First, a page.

So I think the best solution would be an electronic one. The No-Fly-Zones or limits in height are a good start. Maybe one could add sensitive spots like areas of high traffic or places of large public assemblies in order to protect e.g. The Times Square or St. Peter's Cathedral."

I repeat my case for these things to be properly integrated into aviation. It's the only long term solution that will be satisfactory to everyone. Yes, drone pilots will have to have software (or something) that gives alerts of the presence of local aircraft and a beacon (or something) on the drone that sends alerts to those aircraft in turn. Likewise, private pilots are going to have to stop whining about "the skies already being too full."

Another problem with the Crippled Nanny ethos, imo, is that it actually *fosters* the mentality it is seeking to avoid. We poor dummy-sucking kiddults can't be trusted to be responsible for ourselves, so someone has to do it for us, thereby reinforcing the notion that we are naughty and incontinent with our intentions and could break out into a rash of felonies at any second. Seriously, why not a finger-wagging icon like Dennis Nedry from Jurassic Park, that pops up on your pilot app and goes "uh uh uh, UH UH UH!"
2015-5-30
Use props
sofagbem
lvl.2

United States
Offline

gregg1r@mindspr Posted at 2015-5-30 09:40
I have access to the 2014 FAA aircraft near miss report. If I recall, there were 193 reported sigh ...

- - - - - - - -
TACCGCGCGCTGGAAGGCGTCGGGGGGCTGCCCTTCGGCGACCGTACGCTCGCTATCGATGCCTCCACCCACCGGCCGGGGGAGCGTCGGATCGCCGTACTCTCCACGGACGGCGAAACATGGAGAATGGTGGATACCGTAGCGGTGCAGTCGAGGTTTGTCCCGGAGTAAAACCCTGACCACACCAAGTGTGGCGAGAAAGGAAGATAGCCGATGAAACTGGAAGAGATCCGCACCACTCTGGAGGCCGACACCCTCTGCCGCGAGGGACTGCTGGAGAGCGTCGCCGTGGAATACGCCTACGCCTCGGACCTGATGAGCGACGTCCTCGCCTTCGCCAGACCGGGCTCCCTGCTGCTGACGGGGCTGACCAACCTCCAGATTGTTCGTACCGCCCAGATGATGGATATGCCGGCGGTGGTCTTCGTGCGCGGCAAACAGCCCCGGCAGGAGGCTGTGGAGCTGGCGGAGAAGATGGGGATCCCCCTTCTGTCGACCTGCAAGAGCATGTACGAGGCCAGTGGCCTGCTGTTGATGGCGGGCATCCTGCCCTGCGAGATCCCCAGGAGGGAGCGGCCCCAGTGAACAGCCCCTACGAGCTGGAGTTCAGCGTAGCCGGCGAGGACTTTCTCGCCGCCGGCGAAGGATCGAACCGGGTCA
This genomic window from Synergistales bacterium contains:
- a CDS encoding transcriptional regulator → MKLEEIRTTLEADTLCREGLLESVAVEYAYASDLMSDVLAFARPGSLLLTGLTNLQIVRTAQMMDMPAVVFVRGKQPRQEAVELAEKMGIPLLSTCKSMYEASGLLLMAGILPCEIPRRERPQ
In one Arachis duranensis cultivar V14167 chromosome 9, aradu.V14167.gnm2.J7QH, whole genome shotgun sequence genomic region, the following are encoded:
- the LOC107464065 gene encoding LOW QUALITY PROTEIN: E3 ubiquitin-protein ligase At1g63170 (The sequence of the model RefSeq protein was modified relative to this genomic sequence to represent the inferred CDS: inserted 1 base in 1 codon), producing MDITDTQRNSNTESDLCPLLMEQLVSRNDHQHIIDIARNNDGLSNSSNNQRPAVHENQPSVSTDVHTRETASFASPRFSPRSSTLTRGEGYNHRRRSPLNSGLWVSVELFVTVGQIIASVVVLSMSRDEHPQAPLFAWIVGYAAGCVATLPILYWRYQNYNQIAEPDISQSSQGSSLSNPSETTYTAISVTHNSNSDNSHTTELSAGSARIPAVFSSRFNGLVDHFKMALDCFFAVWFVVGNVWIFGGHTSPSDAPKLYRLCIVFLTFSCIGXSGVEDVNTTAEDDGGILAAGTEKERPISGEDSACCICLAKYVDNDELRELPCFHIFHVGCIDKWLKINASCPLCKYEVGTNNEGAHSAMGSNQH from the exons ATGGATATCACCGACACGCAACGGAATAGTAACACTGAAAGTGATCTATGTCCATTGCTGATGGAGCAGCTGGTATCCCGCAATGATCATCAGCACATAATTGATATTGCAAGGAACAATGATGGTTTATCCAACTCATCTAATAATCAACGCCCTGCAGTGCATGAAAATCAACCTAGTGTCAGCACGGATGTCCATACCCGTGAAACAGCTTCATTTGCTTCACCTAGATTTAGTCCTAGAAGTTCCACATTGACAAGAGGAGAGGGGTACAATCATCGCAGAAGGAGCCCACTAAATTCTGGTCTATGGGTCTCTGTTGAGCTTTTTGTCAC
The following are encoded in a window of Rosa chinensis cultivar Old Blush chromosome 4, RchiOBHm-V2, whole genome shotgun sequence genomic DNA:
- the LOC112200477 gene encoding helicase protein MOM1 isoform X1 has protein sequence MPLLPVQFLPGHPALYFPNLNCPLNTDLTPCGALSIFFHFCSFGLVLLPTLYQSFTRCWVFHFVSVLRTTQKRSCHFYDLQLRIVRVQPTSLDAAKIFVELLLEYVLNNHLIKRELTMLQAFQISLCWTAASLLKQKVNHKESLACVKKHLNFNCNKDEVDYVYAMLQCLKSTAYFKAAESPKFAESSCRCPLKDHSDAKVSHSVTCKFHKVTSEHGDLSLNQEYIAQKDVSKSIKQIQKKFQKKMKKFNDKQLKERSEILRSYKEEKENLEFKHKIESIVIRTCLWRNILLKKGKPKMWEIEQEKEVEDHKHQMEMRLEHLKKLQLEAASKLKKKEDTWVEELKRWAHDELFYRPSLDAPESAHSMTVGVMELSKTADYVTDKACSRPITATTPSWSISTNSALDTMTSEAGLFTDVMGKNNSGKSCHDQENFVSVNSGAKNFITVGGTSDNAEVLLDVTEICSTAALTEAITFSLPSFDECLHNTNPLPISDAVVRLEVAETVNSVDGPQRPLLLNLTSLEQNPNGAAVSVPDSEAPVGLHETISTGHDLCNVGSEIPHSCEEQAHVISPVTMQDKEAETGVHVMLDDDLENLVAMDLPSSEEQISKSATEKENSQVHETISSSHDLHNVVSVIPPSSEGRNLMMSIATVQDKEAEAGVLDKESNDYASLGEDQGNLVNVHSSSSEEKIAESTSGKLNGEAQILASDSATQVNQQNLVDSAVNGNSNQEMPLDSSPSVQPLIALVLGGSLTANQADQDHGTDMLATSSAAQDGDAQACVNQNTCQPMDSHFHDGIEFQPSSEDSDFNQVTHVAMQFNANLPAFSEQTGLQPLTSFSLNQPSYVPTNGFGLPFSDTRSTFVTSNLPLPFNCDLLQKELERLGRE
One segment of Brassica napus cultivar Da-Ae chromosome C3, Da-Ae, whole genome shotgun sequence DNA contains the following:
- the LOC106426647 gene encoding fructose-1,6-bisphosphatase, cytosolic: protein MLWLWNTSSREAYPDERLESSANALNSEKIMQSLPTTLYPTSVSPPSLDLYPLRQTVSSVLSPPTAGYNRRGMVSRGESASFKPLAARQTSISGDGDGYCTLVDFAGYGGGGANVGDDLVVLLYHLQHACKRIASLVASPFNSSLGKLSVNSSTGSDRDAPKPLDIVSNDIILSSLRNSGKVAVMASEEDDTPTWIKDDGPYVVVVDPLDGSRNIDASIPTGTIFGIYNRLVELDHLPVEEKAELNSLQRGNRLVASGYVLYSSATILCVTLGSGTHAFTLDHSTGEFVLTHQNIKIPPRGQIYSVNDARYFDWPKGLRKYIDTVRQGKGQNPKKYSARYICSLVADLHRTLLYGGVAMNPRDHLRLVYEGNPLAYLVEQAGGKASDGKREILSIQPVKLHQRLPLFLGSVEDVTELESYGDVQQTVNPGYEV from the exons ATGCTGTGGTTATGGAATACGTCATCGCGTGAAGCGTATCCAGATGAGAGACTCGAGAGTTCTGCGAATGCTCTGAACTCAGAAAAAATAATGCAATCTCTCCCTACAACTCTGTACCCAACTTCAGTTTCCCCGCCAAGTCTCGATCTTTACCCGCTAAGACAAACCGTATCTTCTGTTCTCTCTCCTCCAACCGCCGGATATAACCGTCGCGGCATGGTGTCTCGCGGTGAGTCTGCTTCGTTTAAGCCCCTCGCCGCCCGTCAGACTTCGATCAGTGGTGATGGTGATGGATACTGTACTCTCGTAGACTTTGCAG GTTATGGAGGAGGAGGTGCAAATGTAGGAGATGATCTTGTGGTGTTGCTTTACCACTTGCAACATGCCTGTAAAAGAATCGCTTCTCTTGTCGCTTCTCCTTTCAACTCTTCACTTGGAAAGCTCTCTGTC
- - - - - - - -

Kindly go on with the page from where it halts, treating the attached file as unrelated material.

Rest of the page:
Must be the same pilots that used to file UFO sightings.
2015-5-30
Use props
gregg1r
First Officer

United States
Offline

sofagbem Posted at 2015-5-30 19:59
Must be the same pilots that used to file UFO sightings.

Possibly.

Look at the number of people here that have posted recently about having crashed their Phantom 3. How many more crashes go unreported due to not wanting to get teased.

All it's going to take is one aircraft either on final approach or take off hitting a unmanned aircraft and crashing into a populated area and you can kiss this hobby goodbye.

The media loves red meat stories. Look at recent past on the AR-15 or AK-47 stories for proof. Every shooting became an assault weapon.

Now they're on a kick of every remotely operated air vehicle is a drone, whether it's a quad, airplane or helicopter.
2015-5-30
Use props
lightpanther
lvl.4

United States
Offline

gregg1r@mindspr Posted at 2015-5-30 20:39
Possibly.

Look at the number of people here that have posted recently about having crashed their  ...

Even if that were to happen, it won't stick. They will become smaller and the problem will solve itself. Also, there are too many vested interests for them to be shelved plausibly.

I do think that regulations will come, but they probably won't be as prohibitive as some people think.
2015-5-30
Use props
seeker_ktf
Captain
Flight distance : 218474 ft
United States
Offline

This is a whole new thing.

Every time a new technology appears, regulators are confused about what to do.  Back when "horseless carriages" first started appearing, nobody did anything.  Remember that there was no such thing as a "horse license" so at first people just thought cars where like that.  It turns out that  few "irresponsible" drivers motivated laws, traffic signals, licensing, inspections...

As with automobiles, you originally didn't need a license to fly airplanes, drive motorcycles, use ham radios, or a load of other things that everyone takes for granted.  You still don't need a special license to drive/sail boats in most US states (horrifically).

Listen folks, it's just a matter of time.  Personally, I won't mind needing a license to fly a multi-rotor.  I'm also in favor of individual registration (i.e. whatever replaces a tail marker [maybe even transponders]) in case there *is* an incident.  I don't know what the big deal is.  The minute that high-quality flying machines started getting mass produced was the day that regulators *needed* to get involved.

Too many people are treating these high quality copters as toys.